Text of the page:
Laugh and rejoice, for because of the day of His resurrection, the great day of your resurrection lies before you.

Why Is Easter Important to Christians?

by Isaac Bennett
3 months ago Current Events

On the third day, the friends of Christ trod mournfully toward the tomb where He had been buried. To their amazement, they discovered not a well-guarded sepulcher but an empty one. The stone, that colossal sign of finality, had been rolled away. No easy feat. Slowly, in the dawn of that morning, it began to dawn upon them that it was not their Lord who had died, but death itself. Our Lord, the Great Gardener who had sown the cosmos with His words, now walked afresh among His creation. One of His dear friends, a woman, was first to see Him, yet mistook His identity.

Jesus said to her, “Woman, why are you weeping? Whom are you seeking?” She, supposing Him to be the gardener, said to Him, “Sir, if You have carried Him away, tell me where You have laid Him, and I will take Him away.” (John 20:15)

Easter is a day of celebration. On this day, we reflect on the time Christ took back the keys of the grave. His triumph becomes our song. As His perfect, atoning blood flowed from His body, the power of sin was broken; and as the power of God flowed into Jesus’ tomb-encased body, the power of death was taken. Our redemption was secured. Heaven rejoiced and Hades trembled. The mountain of eternal death was rolled away; the centurions saw it. We rejoice that our Lord was not confined to the grave, but that this Holy One would not see corruption. It was His resurrection that caused His sacrifice to secure our redemption.

And if Christ is not risen, your faith is futile; you are still in your sins! —Paul, the apostle(1 Corinthians 15:17)

Easter commemorates the greatest triumph history has witnessed. Few men escape stone-clad tombs; no man escapes death. Many great men, kings, and conquerors have dotted the historical hillside. Men wielding incredible military power, minds of flashing intellect, men of notoriety and fame—yet all these illustrious tales acquiesce to the reaper. Death’s jaws open wide for a one-way trip to which all succumb in spite of their marvelous achievements. Yet, here is a poor carpenter from Nazareth. Lowly and meek, He comes onto history’s scene, surely forgotten if not for the tales and letters and books that would outline His extraordinary life. He’s not like the rest. He doesn’t wield swords or parade His achievements (at least not yet). Only some know but, as a greater David, this Bethlehemite defeats giants like Death. When this perfect Man came to hell’s gates, Death himself came out welding his crooked keys and fearfully said, “Here. These are Yours.”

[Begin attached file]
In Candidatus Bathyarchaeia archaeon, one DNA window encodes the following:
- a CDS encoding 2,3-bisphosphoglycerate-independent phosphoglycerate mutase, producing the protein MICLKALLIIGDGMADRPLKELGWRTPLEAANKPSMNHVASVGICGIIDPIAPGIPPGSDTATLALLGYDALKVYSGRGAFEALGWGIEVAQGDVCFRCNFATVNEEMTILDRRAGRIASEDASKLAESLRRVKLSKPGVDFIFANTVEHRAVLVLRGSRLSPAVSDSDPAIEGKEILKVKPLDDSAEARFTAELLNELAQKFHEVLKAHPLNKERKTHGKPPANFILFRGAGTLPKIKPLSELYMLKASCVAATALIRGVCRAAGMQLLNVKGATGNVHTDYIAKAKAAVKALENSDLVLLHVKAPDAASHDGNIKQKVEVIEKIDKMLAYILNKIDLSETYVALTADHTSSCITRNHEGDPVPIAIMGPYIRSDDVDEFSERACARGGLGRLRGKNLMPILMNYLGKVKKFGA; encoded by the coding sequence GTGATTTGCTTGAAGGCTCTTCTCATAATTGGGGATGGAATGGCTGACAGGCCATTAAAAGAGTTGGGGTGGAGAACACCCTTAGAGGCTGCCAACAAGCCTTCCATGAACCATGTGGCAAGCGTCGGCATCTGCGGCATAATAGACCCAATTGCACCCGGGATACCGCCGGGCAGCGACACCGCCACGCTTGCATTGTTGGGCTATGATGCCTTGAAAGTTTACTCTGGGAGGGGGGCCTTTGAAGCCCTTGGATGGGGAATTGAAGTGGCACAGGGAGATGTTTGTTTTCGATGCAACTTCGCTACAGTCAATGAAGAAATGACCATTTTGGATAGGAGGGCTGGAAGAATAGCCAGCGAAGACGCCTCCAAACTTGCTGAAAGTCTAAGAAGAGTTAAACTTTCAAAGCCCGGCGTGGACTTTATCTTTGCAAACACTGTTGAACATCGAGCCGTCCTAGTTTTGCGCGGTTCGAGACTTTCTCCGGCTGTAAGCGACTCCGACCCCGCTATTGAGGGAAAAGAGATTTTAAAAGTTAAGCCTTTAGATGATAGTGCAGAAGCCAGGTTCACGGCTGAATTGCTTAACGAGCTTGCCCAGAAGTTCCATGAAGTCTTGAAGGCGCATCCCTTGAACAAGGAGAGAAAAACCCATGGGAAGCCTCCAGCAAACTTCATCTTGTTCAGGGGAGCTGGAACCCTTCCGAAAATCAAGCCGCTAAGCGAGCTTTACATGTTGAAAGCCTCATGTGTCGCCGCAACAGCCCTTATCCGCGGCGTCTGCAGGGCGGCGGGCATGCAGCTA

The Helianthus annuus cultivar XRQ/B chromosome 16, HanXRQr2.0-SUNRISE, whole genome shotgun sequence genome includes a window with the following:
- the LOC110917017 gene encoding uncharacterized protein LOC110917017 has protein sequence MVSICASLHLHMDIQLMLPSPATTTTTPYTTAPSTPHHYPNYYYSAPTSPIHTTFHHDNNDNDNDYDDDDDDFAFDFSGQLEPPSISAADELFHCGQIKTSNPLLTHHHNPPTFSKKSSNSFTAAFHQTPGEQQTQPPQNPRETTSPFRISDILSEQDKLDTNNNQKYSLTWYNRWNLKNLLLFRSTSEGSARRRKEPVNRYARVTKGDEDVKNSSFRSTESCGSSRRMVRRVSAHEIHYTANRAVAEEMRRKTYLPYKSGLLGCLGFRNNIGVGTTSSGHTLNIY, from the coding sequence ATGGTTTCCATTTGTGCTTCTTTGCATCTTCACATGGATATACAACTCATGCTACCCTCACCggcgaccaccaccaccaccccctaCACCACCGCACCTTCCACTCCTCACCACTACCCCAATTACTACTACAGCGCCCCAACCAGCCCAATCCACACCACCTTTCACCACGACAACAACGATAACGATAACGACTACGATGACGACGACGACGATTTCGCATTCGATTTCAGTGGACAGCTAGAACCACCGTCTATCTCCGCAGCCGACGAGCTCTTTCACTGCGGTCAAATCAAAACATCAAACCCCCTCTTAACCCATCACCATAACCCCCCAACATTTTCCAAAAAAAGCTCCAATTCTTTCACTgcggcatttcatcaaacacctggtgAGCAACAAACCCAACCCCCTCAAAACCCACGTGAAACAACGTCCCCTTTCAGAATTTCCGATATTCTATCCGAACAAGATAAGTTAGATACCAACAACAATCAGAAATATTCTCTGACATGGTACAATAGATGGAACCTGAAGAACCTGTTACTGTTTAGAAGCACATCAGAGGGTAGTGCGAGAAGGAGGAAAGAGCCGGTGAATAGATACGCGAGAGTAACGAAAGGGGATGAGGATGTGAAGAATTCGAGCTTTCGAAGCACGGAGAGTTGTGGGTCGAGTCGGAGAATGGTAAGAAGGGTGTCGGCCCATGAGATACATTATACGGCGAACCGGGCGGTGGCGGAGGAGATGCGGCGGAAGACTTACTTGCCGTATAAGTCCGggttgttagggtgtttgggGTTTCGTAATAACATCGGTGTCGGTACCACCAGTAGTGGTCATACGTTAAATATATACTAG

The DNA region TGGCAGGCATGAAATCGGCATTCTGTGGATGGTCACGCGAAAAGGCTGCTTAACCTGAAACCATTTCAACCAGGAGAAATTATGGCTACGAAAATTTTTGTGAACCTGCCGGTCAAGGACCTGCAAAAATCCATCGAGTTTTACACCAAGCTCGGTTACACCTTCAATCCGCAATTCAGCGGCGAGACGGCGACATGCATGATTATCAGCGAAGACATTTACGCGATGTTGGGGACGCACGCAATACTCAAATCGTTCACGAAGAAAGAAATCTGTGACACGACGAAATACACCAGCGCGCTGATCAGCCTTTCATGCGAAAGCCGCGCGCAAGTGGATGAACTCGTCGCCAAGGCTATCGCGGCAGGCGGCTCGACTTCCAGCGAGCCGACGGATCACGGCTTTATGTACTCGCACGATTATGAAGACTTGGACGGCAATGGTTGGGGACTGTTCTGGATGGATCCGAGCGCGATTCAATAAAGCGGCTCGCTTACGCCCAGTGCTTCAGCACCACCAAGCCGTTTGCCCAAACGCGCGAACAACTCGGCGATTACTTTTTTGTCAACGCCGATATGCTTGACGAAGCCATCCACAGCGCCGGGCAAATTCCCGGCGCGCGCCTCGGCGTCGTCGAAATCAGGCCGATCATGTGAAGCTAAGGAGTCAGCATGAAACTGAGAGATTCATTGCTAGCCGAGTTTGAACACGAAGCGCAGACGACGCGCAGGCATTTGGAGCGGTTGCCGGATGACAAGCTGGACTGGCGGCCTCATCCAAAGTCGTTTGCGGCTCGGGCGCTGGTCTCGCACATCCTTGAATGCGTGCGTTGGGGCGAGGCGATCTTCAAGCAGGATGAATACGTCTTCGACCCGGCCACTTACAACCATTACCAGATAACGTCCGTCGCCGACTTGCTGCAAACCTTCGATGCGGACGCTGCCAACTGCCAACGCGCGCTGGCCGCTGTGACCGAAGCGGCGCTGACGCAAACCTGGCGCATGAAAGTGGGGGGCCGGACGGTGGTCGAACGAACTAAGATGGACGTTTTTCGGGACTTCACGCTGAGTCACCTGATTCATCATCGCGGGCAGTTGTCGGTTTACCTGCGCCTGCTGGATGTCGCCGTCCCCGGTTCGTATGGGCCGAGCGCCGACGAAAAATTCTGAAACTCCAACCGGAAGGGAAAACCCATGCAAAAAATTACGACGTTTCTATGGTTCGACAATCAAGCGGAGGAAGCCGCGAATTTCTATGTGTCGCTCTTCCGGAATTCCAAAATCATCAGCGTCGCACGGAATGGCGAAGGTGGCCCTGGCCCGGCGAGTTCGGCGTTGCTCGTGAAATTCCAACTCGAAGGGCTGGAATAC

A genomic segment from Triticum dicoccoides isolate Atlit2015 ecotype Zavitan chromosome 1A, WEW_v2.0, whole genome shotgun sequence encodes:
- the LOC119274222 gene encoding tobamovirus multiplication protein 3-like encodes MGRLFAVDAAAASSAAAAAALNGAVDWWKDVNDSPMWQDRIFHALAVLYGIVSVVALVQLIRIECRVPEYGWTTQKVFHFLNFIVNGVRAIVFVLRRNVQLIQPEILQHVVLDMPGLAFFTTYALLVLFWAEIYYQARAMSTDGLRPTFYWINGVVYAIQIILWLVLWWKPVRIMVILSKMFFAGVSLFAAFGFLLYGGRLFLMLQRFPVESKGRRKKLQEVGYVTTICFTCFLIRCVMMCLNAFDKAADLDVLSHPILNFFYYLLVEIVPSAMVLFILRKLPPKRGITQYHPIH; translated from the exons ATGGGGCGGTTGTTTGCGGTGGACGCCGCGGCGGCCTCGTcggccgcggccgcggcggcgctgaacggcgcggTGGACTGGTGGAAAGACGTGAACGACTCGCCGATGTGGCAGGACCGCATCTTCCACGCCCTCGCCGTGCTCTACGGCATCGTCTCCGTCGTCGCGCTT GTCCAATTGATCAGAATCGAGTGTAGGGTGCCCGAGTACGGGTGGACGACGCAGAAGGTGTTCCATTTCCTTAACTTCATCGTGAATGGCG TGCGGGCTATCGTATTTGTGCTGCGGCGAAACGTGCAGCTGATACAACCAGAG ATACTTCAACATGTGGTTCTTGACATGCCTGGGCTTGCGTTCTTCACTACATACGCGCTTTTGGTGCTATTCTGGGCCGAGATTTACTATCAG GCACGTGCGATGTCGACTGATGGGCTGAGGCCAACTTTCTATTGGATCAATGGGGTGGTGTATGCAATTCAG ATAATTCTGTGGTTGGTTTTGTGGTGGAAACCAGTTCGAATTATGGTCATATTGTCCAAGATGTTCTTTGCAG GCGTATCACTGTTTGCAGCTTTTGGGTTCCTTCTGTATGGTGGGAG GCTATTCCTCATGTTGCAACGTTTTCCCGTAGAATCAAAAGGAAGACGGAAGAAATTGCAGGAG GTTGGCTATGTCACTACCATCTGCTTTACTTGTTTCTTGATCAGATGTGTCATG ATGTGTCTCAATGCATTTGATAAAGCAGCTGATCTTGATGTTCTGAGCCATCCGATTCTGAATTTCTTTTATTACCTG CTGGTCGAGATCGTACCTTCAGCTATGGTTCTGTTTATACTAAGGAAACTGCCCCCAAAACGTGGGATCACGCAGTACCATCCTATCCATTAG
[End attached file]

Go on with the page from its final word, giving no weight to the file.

“I am He who lives, and was dead, and behold, I am alive forevermore. Amen. And I have the keys of Hades and of Death.” —Jesus Christ, the Son of God (Revelation 1:18)

Easter is eschatological in that it points to our future. The accounts make clear that Christ’s resurrection was a first of many to come. First comes the offering, then the harvest. First came His sacrificial offering, then we, the harvest, shall appear with Him in glory. What is sown in pain and sorrow will suddenly be snatched up again by power from the mouth of God. The same Man that left His tomb will call forth men from theirs. Dust will regather, dry bones will rattle, bodies will animate and be filled with the consciousness of saints long past. Lives now may be wrought with toil and misery, yet it shall not always be. Mary wasn’t completely wrong when she mistook Jesus for the gardener at the tomb, for He is indeed the Great Gardener of our lives. Easter reminds us that we are to look ever forward to the harvest of that great day.

Christ the firstfruits, afterward those who are Christ’s at His coming. —Paul, the apostle (1 Corinthians 15:23)

Many of those who sleep in the dust of the earth shall awake, some to everlasting life,
some to shame and everlasting contempt. Those who are wise shall shine like the brightness of the firmament, and those who turn many to righteousness like the stars forever and ever. —Daniel, the prophet (Daniel 12:2–3)

Rejoice, church! Rejoice, you former sinners! Rejoice, you who were once dead but now made live in Christ. Celebrate with friends and family. Laugh and rejoice, for because of the day of His resurrection, the great day of your resurrection lies before you. The tomb is empty! Our redemption is secure! On that day, we too shall say, “Oh Death, where is your sting?”

You can hear more from Isaac Bennett through his sermons, both live and archived. Visit forerunnerchurch.com for details.

Isaac Bennett

position

  • Lead Pastor, Forerunner Church

Isaac and his wife, Morgan, are full-time intercessory missionaries who serve at the International House of Prayer in Kansas City, Missouri. They have five children. Isaac is the lead pastor at Forerunner Church and an instructor at the International House of Prayer University. The Bennetts’ heart is to see day-and-night prayer established across the earth and the next generation called into wholehearted love for Jesus.

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